Cirican and the Open University developed this webinar series to present ideas and innovation for levelling up in rural places. This blog post sums up ideas discussed in the first of these webinars: Building resilient rural communities. The next looks at health inequalities in rural locations and the final webinar looks at the Digital Futures: the roles of IT and connectivity. A big thank you to Action Hampshire, The Open University and our speakers: BEAMZ, Planet Aware, and Candover Valley Store for all your contributions to a successful first webinar.
What are some words that spring to mind when you think about a social enterprise? Innovative? Creative? Connected? Inclusive? Enterprising? All of the above? In rural communities, social enterprises need to have even more of these elements to address the additional challenges they face due to their location. Often social enterprises based in rural settings run on tight margins with low passing trade and with smaller numbers of local residents to engage with.
Taking the positives and leaving the negatives of Covid-19
Covid-19 presented additional obstacles for businesses around the country. In rural areas in particular, residents tend to be older and therefore in general more at risk of the virus and more likely to be in full lockdown shielding.
So how did these rural communities continue to thrive during the pandemic? Covid-19 can be seen as an accelerator in some instances, pushing communities to become more connected to their local areas and and involved in their local communities. National lockdown restrictions forced residents to focus more on their local areas and appreciate the nature surrounding them, if they were lucky enough to be able to do so. These consequences began to set the foundations for some of the social enterprises we heard from in our webinar, building on themes of community, place and the local environment to drive engagement and build success.
Cornerstone foundation of the community
Communities and the people involved in the social enterprises were fundamental throughout all of the speakers diverse experiences. This ranged in terms of engagement from the reliance on local communities rallying together to volunteers putting time into their vision, from knowledge and information sharing to collaborating with others. One of our speakers stressed the importance of developing a social enterprise, developed “by the community for the community”. This was particularly true in the instance of Candover Valley Store, which serves as a community hub for local residents. This was even more important during national lockdown restrictions, with the pub, schools and the village hall all closed. In this time, the store became an important feature in this rural village, decreasing feelings of isolation, promoting interconnectedness and allowing important information to be shared across the community.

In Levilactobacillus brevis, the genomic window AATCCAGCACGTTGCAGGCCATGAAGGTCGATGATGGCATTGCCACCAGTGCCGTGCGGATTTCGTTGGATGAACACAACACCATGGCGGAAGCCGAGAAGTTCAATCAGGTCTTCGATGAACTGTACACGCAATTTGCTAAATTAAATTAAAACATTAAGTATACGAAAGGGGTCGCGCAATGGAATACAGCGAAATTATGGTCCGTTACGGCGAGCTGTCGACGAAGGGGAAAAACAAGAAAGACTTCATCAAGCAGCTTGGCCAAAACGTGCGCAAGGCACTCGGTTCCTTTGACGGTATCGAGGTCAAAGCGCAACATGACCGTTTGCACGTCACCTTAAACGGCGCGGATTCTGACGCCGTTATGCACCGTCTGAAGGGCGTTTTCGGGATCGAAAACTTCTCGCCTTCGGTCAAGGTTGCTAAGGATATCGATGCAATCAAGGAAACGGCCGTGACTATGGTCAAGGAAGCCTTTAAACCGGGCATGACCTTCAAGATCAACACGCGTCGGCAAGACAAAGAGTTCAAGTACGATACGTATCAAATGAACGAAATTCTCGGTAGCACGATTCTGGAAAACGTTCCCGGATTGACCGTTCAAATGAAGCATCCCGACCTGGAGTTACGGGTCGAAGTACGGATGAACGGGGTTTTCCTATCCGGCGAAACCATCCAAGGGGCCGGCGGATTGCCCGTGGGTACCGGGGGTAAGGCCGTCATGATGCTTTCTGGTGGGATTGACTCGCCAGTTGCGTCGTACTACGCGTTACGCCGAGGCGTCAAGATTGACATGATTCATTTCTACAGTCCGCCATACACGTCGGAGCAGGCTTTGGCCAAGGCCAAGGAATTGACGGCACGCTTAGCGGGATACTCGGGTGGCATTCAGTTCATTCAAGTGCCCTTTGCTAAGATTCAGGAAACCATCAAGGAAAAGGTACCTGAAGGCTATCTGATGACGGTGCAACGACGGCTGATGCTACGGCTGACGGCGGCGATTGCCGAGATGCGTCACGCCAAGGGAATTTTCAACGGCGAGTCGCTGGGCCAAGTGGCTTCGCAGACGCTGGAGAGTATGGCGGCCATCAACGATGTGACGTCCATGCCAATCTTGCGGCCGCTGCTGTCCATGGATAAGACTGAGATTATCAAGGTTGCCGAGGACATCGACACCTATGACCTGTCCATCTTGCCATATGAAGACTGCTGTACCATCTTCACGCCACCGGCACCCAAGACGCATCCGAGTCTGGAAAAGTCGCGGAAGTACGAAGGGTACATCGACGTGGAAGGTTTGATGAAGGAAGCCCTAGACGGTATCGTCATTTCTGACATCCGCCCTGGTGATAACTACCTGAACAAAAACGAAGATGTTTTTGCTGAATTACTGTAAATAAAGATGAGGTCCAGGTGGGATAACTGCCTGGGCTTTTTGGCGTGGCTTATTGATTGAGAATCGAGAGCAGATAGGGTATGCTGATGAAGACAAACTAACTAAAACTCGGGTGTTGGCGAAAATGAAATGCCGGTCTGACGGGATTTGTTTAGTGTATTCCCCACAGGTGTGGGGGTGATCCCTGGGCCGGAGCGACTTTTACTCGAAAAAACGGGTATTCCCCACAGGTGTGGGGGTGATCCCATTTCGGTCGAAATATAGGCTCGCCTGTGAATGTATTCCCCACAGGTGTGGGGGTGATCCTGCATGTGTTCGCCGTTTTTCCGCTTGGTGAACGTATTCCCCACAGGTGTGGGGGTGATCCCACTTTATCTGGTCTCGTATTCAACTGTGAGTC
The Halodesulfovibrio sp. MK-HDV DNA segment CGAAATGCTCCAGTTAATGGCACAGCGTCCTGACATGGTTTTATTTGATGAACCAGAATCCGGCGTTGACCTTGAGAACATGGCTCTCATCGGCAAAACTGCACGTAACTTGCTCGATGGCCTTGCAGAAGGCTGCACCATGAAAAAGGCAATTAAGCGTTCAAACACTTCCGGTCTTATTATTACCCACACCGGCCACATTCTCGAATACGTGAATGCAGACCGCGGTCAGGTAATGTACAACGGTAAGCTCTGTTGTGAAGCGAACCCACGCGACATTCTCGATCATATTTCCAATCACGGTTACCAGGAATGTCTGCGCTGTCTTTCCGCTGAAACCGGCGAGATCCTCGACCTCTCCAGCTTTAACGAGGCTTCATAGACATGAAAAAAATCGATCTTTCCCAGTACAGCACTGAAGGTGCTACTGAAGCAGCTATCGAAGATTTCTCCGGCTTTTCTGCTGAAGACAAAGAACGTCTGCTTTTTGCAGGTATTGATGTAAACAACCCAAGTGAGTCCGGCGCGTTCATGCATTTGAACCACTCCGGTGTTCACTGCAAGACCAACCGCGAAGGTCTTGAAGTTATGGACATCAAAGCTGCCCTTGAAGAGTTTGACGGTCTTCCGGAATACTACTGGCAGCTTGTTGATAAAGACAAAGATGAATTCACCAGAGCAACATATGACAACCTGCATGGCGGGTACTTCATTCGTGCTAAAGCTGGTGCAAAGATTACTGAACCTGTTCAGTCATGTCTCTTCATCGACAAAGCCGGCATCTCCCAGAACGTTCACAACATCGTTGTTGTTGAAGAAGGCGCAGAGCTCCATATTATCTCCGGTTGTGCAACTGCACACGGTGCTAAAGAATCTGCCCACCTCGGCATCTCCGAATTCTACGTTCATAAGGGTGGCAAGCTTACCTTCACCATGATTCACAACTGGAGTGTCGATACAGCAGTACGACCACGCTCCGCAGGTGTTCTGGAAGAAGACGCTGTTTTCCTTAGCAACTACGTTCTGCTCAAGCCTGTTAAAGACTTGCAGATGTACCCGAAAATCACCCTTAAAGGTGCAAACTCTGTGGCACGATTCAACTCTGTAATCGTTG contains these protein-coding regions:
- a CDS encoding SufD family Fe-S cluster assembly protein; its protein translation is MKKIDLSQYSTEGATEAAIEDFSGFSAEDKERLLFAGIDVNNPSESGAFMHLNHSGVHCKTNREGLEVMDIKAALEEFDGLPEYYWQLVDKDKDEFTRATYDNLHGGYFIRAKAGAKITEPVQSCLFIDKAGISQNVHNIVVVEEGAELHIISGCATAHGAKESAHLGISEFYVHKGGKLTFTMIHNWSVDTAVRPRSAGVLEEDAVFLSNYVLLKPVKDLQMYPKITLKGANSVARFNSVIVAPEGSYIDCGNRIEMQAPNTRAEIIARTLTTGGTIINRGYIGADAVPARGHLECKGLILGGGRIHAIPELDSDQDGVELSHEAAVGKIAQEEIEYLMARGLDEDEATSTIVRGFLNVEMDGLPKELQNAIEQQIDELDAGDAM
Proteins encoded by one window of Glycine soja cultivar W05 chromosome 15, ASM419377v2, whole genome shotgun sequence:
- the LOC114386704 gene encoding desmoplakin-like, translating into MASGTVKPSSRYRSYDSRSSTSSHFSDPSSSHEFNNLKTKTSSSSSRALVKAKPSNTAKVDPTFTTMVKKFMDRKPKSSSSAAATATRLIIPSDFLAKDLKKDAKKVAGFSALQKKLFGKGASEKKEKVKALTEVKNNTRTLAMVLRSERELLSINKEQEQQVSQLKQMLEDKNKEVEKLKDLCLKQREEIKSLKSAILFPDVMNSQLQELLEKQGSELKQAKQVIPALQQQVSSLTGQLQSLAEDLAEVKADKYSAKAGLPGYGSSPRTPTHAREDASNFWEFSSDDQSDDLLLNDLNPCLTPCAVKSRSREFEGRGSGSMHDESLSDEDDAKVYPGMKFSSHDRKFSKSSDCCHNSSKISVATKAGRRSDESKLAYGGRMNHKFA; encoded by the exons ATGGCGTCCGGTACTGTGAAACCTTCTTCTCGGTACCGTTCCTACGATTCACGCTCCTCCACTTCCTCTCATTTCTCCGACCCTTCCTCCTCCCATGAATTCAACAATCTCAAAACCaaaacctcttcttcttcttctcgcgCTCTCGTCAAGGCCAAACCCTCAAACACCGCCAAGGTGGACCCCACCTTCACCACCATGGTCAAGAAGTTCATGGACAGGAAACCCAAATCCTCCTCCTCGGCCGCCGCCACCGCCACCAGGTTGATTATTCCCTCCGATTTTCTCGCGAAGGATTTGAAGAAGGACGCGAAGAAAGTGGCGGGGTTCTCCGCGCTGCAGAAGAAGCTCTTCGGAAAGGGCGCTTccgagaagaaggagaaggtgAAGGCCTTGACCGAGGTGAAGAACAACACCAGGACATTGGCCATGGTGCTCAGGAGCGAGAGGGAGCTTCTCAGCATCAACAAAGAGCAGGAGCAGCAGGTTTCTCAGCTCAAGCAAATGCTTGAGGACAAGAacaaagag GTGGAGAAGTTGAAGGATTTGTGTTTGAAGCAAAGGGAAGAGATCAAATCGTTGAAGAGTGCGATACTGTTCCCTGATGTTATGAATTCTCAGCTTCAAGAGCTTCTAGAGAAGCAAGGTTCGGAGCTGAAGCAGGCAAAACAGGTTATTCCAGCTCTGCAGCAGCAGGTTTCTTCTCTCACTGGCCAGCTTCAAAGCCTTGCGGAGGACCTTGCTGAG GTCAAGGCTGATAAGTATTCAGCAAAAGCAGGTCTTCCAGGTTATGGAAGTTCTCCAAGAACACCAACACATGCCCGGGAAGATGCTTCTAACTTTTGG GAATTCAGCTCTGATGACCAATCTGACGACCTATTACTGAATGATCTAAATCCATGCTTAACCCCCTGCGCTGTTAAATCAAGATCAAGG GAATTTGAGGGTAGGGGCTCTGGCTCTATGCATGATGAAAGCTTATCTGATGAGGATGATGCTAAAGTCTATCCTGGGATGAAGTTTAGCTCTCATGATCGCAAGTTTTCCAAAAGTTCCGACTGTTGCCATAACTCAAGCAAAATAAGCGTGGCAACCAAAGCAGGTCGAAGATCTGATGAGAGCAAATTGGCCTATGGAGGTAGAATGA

The importance of Place
Each of the speakers also stressed the importance of place on their social enterprises, whether that was the woodlands in which BEAMZ source the wood for their bicycles, the clean-up of the coastal Isle of Wight beaches by Planet Aware, or the creation of a community hub in the rural valley village in which Candover Valley Store is set. The importance of place was a common thread which tied these social enterprises together, recognising the importance of building a social enterprise which responds to the environment around them and the subsequent needs which emerge. By focussing on locality, there is a sense the essence of many rural social enterprises pushes back on the current trend of globalisation by sourcing locally, employing local people and benefitting the local area. By doing so, these social enterprises also decrease their carbon footprints by reducing transportation needs.
Positive impacts on the environment
Being mindful of the environment was also an important element to these social enterprises. Overall, we took away the key messages to: Use less stuff, repair don’t replace, and buy materials which do not harm and create waste at the end of their lives. By thinking more roundedly about the full “circular economy of life” we can see how the development of rural social enterprises often link to themes of sustainability by ensuring any products consumed have longevity. BEAMZ bicycles are a shining example of this, with their eco-friendly repairable and reconditionable wooden “bikes for life”. By growing natural woods to build these innovative bicycles, the enterprise contributes to a healthy environment and thriving wildlife, while also removing 48 kilograms of CO2 from the air.
As our Cirican representative Ivan Annibal summed up from todays messages:
- Use less stuff
- Ride a wooden bike
- Use your local shop
Joking aside, the experiences of the speakers taught us a lot about the obstacles faced by rural social enterprises as well as the tools and attitude you need to overcome some of these. As the speakers identified, often you will get started with what you can do and then it will evolve and take shape organically, responding to the environment and the people around you. Getting it wrong and making mistakes is part of the process and all in all there will always be highs and lows. But perseverance is key! The best ways to overcome these challenging times is by communicating, collaborating and asking for help, whether that is from other social enterprises, your local community or your volunteers. It is about being adaptive and responding to change head on. Ultimately, if you have got an idea, a passion and a motivation, it is important to take action on those and develop a social enterprise in which you truly believe.
See below to view the full webinar: